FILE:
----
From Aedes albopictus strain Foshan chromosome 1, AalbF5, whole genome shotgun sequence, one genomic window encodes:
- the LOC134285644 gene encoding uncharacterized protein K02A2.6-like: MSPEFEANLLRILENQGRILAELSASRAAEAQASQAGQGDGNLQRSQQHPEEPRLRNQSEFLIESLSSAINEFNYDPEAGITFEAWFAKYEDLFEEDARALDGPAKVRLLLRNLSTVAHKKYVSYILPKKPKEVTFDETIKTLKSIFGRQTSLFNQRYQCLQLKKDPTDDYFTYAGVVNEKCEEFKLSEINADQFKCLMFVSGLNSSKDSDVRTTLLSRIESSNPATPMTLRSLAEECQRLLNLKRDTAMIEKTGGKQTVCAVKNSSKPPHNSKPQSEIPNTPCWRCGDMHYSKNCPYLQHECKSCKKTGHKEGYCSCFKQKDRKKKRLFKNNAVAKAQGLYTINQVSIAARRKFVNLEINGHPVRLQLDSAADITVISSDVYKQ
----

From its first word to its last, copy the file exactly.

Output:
From Aedes albopictus strain Foshan chromosome 1, AalbF5, whole genome shotgun sequence, one genomic window encodes:
- the LOC134285644 gene encoding uncharacterized protein K02A2.6-like: MSPEFEANLLRILENQGRILAELSASRAAEAQASQAGQGDGNLQRSQQHPEEPRLRNQSEFLIESLSSAINEFNYDPEAGITFEAWFAKYEDLFEEDARALDGPAKVRLLLRNLSTVAHKKYVSYILPKKPKEVTFDETIKTLKSIFGRQTSLFNQRYQCLQLKKDPTDDYFTYAGVVNEKCEEFKLSEINADQFKCLMFVSGLNSSKDSDVRTTLLSRIESSNPATPMTLRSLAEECQRLLNLKRDTAMIEKTGGKQTVCAVKNSSKPPHNSKPQSEIPNTPCWRCGDMHYSKNCPYLQHECKSCKKTGHKEGYCSCFKQKDRKKKRLFKNNAVAKAQGLYTINQVSIAARRKFVNLEINGHPVRLQLDSAADITVISSDVYKQ